15 Months of Fresh Hell Inside Facebook. As always, an excellent example of a company that could benefit from antitrust reform.

Capitalism in crisis: U.S. billionaires worry about the survival of the system that made them rich. "“So, what should we do?” her colleague asked. “Is he saying we shouldn’t go into banking or consulting?”"

‘Liz Was a Diehard Conservative’. It's early days, but Elizabeth Warren is my preferred choice for Democratic nominee (and the only candidate I'm donating to regularly, although I've also given to Bernie Sanders). This profile only deepens my respect.

The Black Feminists Who Saw the Alt-Right Threat Coming. An underreported story about a group of black women who discovered a disinformation campaign that was arguably the precursor of both GamerGate and the tactics used in the 2016 election.

I Used to Work for Google. I Am a Conscientious Objector. "Direct action from tech workers has been undeniably effective. Human rights organizations must therefore continue to advocate the legal protection of whistle-blowers and conscientious objectors, including protecting the organizing required for an effective collective action. Further, the broader civil society could increase the frequency of whistle-blowing by creating a dedicated legal defense fund."

Why Won’t Twitter Treat White Supremacy Like ISIS? Because It Would Mean Banning Some Republican Politicians Too. This is a telling story on so many levels: one reason Twitter can't ban white supremacists is that the dragnet would also ban prominent Republicans.

Here’s what happened inside The Markup. An evolving account of what happened to a publication that should have shined a data-driven investigative journalism spotlight on the societal impact of the tech industry.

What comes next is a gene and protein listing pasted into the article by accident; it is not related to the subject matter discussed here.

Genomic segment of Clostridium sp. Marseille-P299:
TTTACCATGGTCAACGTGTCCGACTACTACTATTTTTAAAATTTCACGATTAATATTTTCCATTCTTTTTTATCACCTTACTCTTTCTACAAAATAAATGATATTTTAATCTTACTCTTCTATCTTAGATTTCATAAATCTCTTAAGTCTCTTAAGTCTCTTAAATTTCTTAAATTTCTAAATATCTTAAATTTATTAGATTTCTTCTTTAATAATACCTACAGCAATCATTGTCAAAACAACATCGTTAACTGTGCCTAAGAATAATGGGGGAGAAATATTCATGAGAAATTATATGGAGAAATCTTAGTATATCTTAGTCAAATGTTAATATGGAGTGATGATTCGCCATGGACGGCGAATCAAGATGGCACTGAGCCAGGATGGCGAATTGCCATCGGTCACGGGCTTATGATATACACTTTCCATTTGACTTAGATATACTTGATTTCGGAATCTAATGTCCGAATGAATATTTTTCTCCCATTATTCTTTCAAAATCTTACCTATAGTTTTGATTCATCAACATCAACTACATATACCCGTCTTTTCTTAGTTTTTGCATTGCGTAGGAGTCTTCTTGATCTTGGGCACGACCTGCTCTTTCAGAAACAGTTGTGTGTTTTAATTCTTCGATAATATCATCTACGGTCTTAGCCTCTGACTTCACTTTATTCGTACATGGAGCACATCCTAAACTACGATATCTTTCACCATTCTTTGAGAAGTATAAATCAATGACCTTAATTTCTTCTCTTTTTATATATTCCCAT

The Narrative Experiment That Is the Marvel Cinematic Universe. I still haven't seen Endgame, but I unashamedly love these movies. It's never been done before: 22 movies all building on the same story. Even James Bond (which I like a lot less because of its jingoism and sexism, but technically has more titles, at 26) hasn't attempted this kind of interwoven narrative.

Jack Dorsey’s TED Interview and the End of an Era. "The struggle to maintain Twitter is a double referendum: first, on the sustainability of scale; second, on the pervasive belief in Silicon Valley that technology can be neutral and should be treated as such. This idea, that systems will find their own equilibrium, echoes the libertarian spirit that has long animated the Valley and fails to account for actual power imbalances that exist in the real world. In 2019, it also suggests a certain lack of vision or imagination about what social technologies can, or should, be."

Tony Slattery: ‘I had a very happy time until I went slightly barmy’. I used to love Whose Line Is It Anyway, and Slattery was omnipresent there and across the pantheon of British comedy panel shows. Even as a teenager, I could tell he was drunk. This is a sad story, but also one of survival.

The largest study involving transgender people is providing long-sought insights about their health. "The research could also reveal some of the basic biology underlying differences among sexes. Tantalizing hints are already beginning to emerge about the respective roles of hormones and genetics in gender identity. And findings are beginning to clarify the medical and psychological impacts of transitioning."

A Terrorist Tried to Kill Me Because I Am a Jew. I Will Never Back Down. "I pray that my missing finger serves as a constant reminder to me. A reminder that every single human being is created in the image of God; a reminder that I am part of a people that has survived the worst destruction and will always endure; a reminder that my ancestors gave their lives so that I can live in freedom in America; and a reminder, most of all, to never, ever, not ever be afraid to be Jewish."

The Case for Doing Nothing. "More practically, the idea of niksen is to take conscious, considered time and energy to do activities like gazing out of a window or sitting motionless. The less-enlightened might call such activities “lazy” or “wasteful.” Again: nonsense." I'm very pro-niksen.


Here's what I read in March, February, and January.